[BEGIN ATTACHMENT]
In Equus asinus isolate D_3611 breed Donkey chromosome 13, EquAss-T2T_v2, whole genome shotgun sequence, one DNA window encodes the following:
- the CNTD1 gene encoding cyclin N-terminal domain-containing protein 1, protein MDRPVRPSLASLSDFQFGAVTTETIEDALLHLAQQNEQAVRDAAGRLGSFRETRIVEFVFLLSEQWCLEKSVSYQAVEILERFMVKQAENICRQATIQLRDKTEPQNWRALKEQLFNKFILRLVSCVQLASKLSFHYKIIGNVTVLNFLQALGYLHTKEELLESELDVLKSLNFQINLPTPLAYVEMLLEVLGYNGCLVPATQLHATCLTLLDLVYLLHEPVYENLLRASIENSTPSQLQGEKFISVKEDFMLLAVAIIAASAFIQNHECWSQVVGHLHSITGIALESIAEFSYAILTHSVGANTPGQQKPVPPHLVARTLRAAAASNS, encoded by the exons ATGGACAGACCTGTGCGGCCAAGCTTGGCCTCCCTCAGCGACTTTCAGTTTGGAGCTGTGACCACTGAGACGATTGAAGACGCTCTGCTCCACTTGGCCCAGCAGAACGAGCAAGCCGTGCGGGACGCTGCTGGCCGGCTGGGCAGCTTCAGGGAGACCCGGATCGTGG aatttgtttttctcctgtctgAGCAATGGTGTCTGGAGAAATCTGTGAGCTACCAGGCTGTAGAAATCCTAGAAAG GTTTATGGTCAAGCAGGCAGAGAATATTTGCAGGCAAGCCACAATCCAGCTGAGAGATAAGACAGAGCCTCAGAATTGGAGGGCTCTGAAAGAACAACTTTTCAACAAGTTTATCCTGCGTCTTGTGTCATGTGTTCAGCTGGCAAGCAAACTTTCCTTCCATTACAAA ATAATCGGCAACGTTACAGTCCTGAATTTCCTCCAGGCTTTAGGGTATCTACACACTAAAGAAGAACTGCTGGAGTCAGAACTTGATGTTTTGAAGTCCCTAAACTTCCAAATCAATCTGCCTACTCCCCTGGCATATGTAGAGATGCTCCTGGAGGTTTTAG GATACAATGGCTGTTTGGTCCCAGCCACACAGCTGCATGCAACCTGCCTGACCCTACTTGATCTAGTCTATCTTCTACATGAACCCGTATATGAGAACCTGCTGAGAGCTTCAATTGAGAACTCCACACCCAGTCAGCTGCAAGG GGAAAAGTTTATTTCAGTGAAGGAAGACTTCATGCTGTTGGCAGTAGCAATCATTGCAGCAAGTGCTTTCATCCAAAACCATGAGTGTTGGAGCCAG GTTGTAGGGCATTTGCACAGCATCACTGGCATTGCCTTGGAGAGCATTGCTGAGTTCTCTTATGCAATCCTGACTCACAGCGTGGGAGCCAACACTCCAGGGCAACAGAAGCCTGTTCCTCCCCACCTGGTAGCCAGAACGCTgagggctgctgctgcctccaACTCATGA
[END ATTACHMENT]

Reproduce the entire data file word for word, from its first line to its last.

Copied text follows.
In Equus asinus isolate D_3611 breed Donkey chromosome 13, EquAss-T2T_v2, whole genome shotgun sequence, one DNA window encodes the following:
- the CNTD1 gene encoding cyclin N-terminal domain-containing protein 1, protein MDRPVRPSLASLSDFQFGAVTTETIEDALLHLAQQNEQAVRDAAGRLGSFRETRIVEFVFLLSEQWCLEKSVSYQAVEILERFMVKQAENICRQATIQLRDKTEPQNWRALKEQLFNKFILRLVSCVQLASKLSFHYKIIGNVTVLNFLQALGYLHTKEELLESELDVLKSLNFQINLPTPLAYVEMLLEVLGYNGCLVPATQLHATCLTLLDLVYLLHEPVYENLLRASIENSTPSQLQGEKFISVKEDFMLLAVAIIAASAFIQNHECWSQVVGHLHSITGIALESIAEFSYAILTHSVGANTPGQQKPVPPHLVARTLRAAAASNS, encoded by the exons ATGGACAGACCTGTGCGGCCAAGCTTGGCCTCCCTCAGCGACTTTCAGTTTGGAGCTGTGACCACTGAGACGATTGAAGACGCTCTGCTCCACTTGGCCCAGCAGAACGAGCAAGCCGTGCGGGACGCTGCTGGCCGGCTGGGCAGCTTCAGGGAGACCCGGATCGTGG aatttgtttttctcctgtctgAGCAATGGTGTCTGGAGAAATCTGTGAGCTACCAGGCTGTAGAAATCCTAGAAAG GTTTATGGTCAAGCAGGCAGAGAATATTTGCAGGCAAGCCACAATCCAGCTGAGAGATAAGACAGAGCCTCAGAATTGGAGGGCTCTGAAAGAACAACTTTTCAACAAGTTTATCCTGCGTCTTGTGTCATGTGTTCAGCTGGCAAGCAAACTTTCCTTCCATTACAAA ATAATCGGCAACGTTACAGTCCTGAATTTCCTCCAGGCTTTAGGGTATCTACACACTAAAGAAGAACTGCTGGAGTCAGAACTTGATGTTTTGAAGTCCCTAAACTTCCAAATCAATCTGCCTACTCCCCTGGCATATGTAGAGATGCTCCTGGAGGTTTTAG GATACAATGGCTGTTTGGTCCCAGCCACACAGCTGCATGCAACCTGCCTGACCCTACTTGATCTAGTCTATCTTCTACATGAACCCGTATATGAGAACCTGCTGAGAGCTTCAATTGAGAACTCCACACCCAGTCAGCTGCAAGG GGAAAAGTTTATTTCAGTGAAGGAAGACTTCATGCTGTTGGCAGTAGCAATCATTGCAGCAAGTGCTTTCATCCAAAACCATGAGTGTTGGAGCCAG GTTGTAGGGCATTTGCACAGCATCACTGGCATTGCCTTGGAGAGCATTGCTGAGTTCTCTTATGCAATCCTGACTCACAGCGTGGGAGCCAACACTCCAGGGCAACAGAAGCCTGTTCCTCCCCACCTGGTAGCCAGAACGCTgagggctgctgctgcctccaACTCATGA